Influence of comorbidity on racial differences in receipt of surgery among US veterans with early-stage non-small-cell lung cancer.
PURPOSE: It is unclear why racial differences exist in the frequency of surgery for lung cancer treatment. Comorbidity is an important consideration in selection of patients for lung cancer treatment, including surgery. To assess whether comorbidity contributes to the observed racial differences, we evaluated racial differences in the prevalence of comorbidity and their impact on receipt of surgery. PATIENTS AND METHODS: A total of 1,314 patients (1,135 white, 179 black) in the Veterans Health Administration diagnosed with early-stage non-small-cell lung cancer in 2007 were included. The effect of comorbidity on surgery was determined by using generalized linear models with a logit link accounting for patient clustering within Veterans Administration Medical Centers. RESULTS: Compared with whites, blacks had greater prevalence of hypertension, liver disease, renal disease, illicit drug abuse, and poor performance status, but lower prevalence of respiratory disease. The impact of most individual comorbidities on receipt of surgery was similar between blacks and whites, and comorbidity did not influence the race-surgery association in a multivariable analysis. The proportion of blacks not receiving surgery as well as refusing surgery was greater than that among whites. CONCLUSION: Blacks had a greater prevalence of several comorbid conditions and poor performance status; however, the overall comorbidity score did not differ by race. In general, the effect of comorbidity on receipt of surgery was similar in blacks and whites. Racial differences in comorbidity do not fully explain why blacks undergo lung cancer surgery less often than whites.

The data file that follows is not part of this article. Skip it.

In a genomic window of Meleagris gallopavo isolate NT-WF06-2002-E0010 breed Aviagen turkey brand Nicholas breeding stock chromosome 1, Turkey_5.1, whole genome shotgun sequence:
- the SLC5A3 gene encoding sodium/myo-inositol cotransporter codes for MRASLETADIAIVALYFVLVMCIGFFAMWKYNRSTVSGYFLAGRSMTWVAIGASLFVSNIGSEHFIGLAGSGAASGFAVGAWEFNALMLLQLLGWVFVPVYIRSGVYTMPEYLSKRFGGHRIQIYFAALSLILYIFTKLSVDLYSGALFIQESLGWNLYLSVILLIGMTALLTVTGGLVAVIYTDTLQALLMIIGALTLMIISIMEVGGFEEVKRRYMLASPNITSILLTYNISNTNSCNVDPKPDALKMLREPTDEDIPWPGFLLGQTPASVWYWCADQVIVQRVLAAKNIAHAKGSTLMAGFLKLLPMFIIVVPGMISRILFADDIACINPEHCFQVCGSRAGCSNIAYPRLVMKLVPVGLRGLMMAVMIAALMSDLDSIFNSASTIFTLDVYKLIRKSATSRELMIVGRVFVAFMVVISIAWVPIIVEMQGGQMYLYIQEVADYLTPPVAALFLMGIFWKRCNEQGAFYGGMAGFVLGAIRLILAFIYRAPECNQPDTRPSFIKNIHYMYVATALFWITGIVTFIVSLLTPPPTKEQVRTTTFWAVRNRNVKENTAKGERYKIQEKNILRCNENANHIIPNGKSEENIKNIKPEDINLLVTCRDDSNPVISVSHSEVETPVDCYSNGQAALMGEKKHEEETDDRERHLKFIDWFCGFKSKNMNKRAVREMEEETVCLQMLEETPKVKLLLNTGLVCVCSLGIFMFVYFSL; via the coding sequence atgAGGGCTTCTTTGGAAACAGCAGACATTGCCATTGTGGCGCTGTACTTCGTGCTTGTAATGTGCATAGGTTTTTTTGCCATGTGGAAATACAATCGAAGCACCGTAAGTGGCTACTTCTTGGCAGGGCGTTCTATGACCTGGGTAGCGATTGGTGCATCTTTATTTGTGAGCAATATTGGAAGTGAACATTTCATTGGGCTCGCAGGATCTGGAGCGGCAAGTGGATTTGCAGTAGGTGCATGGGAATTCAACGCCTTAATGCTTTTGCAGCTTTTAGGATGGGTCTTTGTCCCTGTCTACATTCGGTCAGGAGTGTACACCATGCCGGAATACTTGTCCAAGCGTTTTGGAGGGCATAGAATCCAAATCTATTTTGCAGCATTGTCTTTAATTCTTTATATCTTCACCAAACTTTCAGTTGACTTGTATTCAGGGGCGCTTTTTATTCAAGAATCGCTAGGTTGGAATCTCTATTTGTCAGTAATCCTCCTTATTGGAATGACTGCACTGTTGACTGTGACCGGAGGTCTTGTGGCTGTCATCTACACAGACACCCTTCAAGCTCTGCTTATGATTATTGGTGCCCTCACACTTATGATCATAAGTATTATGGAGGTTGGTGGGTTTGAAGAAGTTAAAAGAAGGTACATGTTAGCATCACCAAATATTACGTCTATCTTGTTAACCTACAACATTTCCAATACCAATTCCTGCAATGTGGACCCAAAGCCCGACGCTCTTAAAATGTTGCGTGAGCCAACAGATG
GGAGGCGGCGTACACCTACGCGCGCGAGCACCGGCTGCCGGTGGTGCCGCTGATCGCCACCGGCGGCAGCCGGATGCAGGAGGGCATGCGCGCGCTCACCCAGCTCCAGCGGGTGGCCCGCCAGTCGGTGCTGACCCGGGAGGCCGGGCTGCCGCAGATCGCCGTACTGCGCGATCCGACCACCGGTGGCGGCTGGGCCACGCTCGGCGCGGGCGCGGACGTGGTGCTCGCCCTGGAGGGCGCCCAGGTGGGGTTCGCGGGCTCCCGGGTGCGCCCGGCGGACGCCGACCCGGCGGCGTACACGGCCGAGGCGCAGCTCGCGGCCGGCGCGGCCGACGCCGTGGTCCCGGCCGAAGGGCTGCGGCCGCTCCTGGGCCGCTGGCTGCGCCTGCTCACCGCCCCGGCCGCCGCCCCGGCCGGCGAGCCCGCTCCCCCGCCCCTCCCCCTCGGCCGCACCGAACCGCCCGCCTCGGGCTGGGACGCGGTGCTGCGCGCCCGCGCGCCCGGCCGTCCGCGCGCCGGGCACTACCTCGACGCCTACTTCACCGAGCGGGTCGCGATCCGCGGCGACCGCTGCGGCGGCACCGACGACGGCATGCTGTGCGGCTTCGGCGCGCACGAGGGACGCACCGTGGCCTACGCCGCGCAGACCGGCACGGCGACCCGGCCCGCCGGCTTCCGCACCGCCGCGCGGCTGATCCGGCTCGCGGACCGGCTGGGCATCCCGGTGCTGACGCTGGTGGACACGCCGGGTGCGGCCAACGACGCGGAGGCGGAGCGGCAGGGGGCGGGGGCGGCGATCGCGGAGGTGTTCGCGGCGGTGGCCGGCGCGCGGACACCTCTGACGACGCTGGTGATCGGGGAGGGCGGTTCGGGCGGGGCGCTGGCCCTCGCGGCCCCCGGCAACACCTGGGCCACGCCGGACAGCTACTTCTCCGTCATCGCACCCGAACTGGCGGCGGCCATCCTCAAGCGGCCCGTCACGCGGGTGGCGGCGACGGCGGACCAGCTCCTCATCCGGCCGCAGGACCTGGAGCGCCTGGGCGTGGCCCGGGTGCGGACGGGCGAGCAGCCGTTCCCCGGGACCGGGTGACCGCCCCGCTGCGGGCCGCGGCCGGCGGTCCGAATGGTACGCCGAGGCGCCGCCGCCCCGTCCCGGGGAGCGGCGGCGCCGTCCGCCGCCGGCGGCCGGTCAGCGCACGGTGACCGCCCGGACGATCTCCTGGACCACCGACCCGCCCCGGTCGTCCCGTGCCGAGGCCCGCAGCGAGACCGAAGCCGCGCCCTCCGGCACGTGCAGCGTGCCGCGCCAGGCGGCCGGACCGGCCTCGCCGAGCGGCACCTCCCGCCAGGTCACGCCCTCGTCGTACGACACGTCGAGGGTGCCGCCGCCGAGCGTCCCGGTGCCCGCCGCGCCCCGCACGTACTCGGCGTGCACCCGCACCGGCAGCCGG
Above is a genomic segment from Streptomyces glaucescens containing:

Williams, CD; Stechuchak, KM; Zullig, LL; Provenzale, D; Kelley, MJ
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